Lost In The Jungle
After finishing FALL, I workshopped it; gave it to impartial, published writers for further critique; amended accordingly; then set out on my quest for representation.
I’m still searching.
Granted, some journeys take longer than others. Some are fraught with adventure. Others are just doomed.
Once on a business trip in India, my husband hired a driver who assured him that a shortcut through the jungle was the best way to their destination. This despite the fact it was late in the day and signs posted at the entrance read: Gates Locked at Dusk. The sun set. In the middle of the jungle they blew a tire. Because they had no flashlight, their only illumination as they changed the tire was the light from their cell phones. The spare was flat. Their phones were soon dead. They were in the jungle. In India. At night. There was no chance another human traveler would come to their aid because the gates were LOCKED. Cue soundtrack of trampling, howling, nocturnal, jungle wildlife. It was a very long night.
I do not travel with such devil-may-care abandon. I prefer to set out (during daylight) with a trustworthy vehicle, adequate fuel and directions.
While my husband was in India, our younger daughter had a swim meet in a city where even UPS and FedEx drivers fear to tread. This town’s numbered avenues cross similarly numbered streets; further confused by NW and NE vs. SW and SE versions of the same. I was not worried; we had GPS. We programmed in the address, 701 1st St NW and allowed plenty of time. My daughter was still nervous. We pulled off the Interstate and into the meet city with a half hour to spare. But the GPS soon had us travelling in circles and my daughter began to feel nauseous. Her voice, “Late. We’re late!” competed with the voice on the navigation system telling us, “Turn left on Second.” But which Second? Street? Avenue? Second NW? Second SE? Five minutes before the meet was to begin, “You have reached the vicinity of your destination.” Round and round the blocks we went with “You have reached the vicinity of your destination” ringing in our ears. We found a gas station and asked for directions the old fashioned way. I still don’t trust GPS.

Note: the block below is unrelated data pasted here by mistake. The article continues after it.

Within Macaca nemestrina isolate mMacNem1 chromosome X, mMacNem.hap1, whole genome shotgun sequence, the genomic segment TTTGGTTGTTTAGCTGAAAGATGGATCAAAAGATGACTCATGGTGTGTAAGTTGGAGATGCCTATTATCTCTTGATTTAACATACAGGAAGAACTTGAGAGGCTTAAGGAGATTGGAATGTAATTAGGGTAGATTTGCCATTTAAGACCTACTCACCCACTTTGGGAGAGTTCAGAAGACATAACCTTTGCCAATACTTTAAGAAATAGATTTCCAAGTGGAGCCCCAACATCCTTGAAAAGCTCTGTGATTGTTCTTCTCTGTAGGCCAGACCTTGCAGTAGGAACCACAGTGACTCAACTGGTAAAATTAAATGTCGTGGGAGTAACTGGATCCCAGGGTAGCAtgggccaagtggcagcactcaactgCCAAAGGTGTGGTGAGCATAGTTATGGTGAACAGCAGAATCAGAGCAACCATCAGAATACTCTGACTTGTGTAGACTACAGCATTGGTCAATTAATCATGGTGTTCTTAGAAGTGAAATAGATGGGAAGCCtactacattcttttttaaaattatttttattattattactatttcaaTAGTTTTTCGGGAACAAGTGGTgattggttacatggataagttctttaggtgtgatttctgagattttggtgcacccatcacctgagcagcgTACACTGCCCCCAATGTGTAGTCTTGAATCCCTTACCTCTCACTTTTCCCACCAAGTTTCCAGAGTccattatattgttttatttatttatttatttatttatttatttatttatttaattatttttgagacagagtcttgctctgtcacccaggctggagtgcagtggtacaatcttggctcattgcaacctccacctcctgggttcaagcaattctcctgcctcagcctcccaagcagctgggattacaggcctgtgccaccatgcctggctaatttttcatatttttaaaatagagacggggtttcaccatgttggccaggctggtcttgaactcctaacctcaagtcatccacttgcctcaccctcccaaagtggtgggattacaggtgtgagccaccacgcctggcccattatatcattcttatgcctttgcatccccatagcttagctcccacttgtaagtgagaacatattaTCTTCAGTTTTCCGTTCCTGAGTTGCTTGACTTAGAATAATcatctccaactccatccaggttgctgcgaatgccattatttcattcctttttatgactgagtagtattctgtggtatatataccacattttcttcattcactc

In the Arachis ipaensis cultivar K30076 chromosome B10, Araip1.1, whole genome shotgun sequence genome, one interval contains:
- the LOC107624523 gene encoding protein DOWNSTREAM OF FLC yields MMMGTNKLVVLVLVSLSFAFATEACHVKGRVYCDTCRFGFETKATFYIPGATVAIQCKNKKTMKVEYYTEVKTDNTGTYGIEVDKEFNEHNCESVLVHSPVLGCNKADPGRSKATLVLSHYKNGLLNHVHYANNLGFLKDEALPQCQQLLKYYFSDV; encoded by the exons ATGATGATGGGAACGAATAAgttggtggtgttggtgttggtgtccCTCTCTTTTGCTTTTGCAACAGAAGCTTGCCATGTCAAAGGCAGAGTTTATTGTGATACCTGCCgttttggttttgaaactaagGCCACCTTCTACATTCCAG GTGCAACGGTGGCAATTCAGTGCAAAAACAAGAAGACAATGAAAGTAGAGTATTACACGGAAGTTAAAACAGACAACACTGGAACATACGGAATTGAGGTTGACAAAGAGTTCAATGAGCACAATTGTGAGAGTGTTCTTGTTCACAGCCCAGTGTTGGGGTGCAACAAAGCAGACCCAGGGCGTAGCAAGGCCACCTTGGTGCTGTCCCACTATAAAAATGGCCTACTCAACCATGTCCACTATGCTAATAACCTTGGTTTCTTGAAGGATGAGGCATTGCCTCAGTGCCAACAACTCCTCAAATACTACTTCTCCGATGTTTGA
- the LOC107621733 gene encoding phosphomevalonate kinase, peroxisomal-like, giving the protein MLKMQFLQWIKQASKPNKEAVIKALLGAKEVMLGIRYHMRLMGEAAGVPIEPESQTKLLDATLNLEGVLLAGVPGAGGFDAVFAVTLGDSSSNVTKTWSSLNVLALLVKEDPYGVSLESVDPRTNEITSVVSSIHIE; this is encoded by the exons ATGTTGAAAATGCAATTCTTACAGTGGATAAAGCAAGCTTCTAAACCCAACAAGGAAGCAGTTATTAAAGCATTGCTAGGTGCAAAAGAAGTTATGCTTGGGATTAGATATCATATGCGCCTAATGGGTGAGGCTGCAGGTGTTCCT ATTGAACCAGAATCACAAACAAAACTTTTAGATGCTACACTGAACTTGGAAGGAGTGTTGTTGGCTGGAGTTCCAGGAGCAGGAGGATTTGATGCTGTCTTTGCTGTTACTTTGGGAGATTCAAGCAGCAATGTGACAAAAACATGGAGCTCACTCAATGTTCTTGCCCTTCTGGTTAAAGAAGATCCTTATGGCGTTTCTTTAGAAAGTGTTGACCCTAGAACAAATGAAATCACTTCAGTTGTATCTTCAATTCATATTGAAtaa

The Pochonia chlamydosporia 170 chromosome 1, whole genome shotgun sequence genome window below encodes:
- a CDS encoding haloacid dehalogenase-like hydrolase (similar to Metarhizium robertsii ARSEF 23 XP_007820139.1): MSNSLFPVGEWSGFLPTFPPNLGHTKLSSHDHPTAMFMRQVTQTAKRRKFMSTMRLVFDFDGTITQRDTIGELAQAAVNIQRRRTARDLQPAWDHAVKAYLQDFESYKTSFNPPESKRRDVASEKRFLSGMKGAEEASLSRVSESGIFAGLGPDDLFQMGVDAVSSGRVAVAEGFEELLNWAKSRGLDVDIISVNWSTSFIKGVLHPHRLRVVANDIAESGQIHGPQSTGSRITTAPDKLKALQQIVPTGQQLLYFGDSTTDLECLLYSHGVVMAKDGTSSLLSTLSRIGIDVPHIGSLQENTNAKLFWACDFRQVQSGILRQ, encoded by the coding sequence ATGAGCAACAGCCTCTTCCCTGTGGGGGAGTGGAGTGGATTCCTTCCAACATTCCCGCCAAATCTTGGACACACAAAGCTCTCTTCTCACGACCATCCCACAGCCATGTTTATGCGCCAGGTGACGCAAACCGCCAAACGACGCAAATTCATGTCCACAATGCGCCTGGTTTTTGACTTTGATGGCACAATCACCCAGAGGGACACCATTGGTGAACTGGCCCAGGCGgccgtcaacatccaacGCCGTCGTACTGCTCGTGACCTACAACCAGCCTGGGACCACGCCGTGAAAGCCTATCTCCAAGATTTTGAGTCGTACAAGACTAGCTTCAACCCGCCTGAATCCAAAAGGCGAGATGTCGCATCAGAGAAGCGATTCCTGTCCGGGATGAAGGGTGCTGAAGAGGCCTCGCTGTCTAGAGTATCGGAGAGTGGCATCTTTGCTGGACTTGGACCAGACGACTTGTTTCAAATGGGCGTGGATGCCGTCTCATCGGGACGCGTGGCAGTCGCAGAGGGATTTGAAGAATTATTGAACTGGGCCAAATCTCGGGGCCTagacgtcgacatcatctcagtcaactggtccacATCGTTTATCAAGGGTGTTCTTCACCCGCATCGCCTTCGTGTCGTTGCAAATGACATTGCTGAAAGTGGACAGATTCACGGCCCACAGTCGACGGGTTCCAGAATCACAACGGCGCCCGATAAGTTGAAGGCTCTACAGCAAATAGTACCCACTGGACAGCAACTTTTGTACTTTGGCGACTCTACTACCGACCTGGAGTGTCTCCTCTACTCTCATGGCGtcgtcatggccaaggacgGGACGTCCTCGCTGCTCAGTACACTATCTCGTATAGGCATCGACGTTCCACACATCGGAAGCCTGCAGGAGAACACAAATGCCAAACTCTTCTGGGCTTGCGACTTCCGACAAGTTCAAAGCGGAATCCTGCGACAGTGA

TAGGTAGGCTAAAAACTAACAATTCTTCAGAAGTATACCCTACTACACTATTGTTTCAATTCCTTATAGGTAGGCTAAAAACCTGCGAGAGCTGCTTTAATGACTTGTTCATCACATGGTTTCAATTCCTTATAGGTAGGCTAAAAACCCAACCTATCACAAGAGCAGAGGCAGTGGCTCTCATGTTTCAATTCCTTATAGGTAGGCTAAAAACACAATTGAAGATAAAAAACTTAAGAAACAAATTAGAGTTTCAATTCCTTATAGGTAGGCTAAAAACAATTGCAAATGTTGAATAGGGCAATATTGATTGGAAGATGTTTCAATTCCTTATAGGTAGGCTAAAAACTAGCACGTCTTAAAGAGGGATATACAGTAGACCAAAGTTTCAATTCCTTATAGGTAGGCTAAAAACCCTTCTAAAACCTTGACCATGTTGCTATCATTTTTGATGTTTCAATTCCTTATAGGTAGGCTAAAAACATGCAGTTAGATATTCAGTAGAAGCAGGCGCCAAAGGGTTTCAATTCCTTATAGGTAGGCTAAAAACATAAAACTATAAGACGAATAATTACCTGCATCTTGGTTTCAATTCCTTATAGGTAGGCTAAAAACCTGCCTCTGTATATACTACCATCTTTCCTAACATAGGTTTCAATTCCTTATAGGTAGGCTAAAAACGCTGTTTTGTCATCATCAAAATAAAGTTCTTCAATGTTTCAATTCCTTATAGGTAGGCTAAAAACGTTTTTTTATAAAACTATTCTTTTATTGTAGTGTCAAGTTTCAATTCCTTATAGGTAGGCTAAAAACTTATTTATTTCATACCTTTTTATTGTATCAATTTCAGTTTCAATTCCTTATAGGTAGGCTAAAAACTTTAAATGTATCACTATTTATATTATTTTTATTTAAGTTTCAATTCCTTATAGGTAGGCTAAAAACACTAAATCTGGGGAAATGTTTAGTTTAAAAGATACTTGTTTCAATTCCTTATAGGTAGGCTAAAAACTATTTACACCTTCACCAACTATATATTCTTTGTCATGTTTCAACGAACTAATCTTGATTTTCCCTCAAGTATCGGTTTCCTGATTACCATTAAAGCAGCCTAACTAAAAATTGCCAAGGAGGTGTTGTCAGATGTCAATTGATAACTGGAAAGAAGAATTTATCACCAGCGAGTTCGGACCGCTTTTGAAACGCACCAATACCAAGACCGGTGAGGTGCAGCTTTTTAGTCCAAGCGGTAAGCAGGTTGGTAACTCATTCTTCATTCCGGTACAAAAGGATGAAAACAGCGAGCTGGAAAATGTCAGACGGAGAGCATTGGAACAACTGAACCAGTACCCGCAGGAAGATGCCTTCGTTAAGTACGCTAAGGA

When it comes to landing an agent, I’ve only reached the vicinity of my destination. On my quest for representation, I have adhered to a checklist: Trustworthy vehicle (i.e., viable, well edited manuscript): check; Current Passport (proper training, degrees, previous publication history): check; Directions (good list of possible agents and well written query letter): check. But the destination remains elusive.
I am now a weary traveller with a couple of flat tires and a low fuel gauge. I’m looking for a gas station in the middle of the jungle, hoping someone can tell me exactly how to get where I’m going.